The best in new technology
Vince Morello, Kelsey Rolfe and Kate Sheridan
◢ Dust buster
||Dust kicked up in underground mines can be a distraction and a hazard. Australian dust-management companyReynolds Soil Technologies (RST) hopes to clear the air with its new suppressant, Hammer. “In many instances in underground mining, the miners can find it difficult to actually identify all the different dust sources,” said David Handel, RST’s senior technical director. “As a result, we focused our R&D department on developing a single product that would treat trafficked areas and seal non-trafficked areas.” When mixed with water, Hammer suppresses dust lift-off by grouping up the dust particles, making them bigger and heavier. This in turn reduces the amount and the height of dust that is lifted into the air, ensuring that miners are working in a safe environment. As the product builds up in the workings over time, less suppressant is needed to keep dust down. – Vince Morello
◢ Modular flotation
Modularization is an increasingly popular way for miners to cut costs at their operations. Outotec is following that trend with the release of its cPlant, a modular and mobile flotation plant that starts off with a low level of automation, but can be fully automated based on the requirements of the operation. The plant includes Outotec’s flotation technology with its FloatForce mixing mechanism, and other TankCell technologies and features. As the plant is modular, clients can add or subtract flotation cells depending on the needs of their operations. Outotec’s product manager Mikko Sorri said the plant’s mobility is useful for mines with shorter lives. “Being mobile, it actually can be re-used in another site, so you can run the plant for five or seven years, and transfer it to another place afterward,” he said. Sorri said the cPlant is ideal for smaller plants with a capacity range of up to 2.5 million tonnes per year, but could also be used in large plants in a cleaner stage, or a selective flotation state where the capacity requirements are less.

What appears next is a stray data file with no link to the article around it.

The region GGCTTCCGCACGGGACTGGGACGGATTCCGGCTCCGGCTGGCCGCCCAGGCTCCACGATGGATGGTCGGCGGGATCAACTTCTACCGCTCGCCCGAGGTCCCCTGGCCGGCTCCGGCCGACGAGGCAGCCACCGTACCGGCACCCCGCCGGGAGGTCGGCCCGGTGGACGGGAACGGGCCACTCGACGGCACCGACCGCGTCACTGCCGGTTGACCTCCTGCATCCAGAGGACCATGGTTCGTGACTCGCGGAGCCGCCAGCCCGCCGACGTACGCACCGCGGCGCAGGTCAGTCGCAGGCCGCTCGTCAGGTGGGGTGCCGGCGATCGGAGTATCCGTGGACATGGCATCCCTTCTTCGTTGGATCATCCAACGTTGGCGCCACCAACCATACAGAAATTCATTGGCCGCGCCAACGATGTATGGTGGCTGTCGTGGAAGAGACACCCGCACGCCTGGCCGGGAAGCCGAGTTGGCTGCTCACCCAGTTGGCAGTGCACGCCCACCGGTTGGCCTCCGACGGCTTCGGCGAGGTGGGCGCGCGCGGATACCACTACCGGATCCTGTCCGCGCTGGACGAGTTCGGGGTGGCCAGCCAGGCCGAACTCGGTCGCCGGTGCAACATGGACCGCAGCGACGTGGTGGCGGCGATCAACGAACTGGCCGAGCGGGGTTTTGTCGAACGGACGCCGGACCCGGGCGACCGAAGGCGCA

– Kelsey Rolfe
◢ Visualizing value
It can be difficult to appreciate a mineral deposit’s potential with merely 2D visualizations, so ARANZ Geo has created a different perspective for geological models through its Leapfrog Aspect mobile phone application. The free download for Android devices is an augmented reality program intended to encourage collaborations among geologists in the field, and between technical specialists and boardroom executives and investors. Using a smartphone camera, the application overlays visualizations and relevant data compiled in one of the desktop-based Leapfrog programs onto the live environment, shifting around the visualization as the phone moves. “You’re seeing reality in addition to the digital data,” said PJ Hollenbeck, Leapfrog Aspect product manager. While a free desktop-based viewer exists for Leapfrog files, Hollenbeck explained the program lacked context for the size and position of the data in space. “This application takes it a step further. Now you can see it in the field or you can position yourself anywhere in the model and look around to understand the magnitude of the deposit,” he said. Hollenbeck said the company is working to enhance Aspect’s functionality and bring the application to virtual reality platforms like Google Cardboard and Oculus Rift.
– Kate Sheridan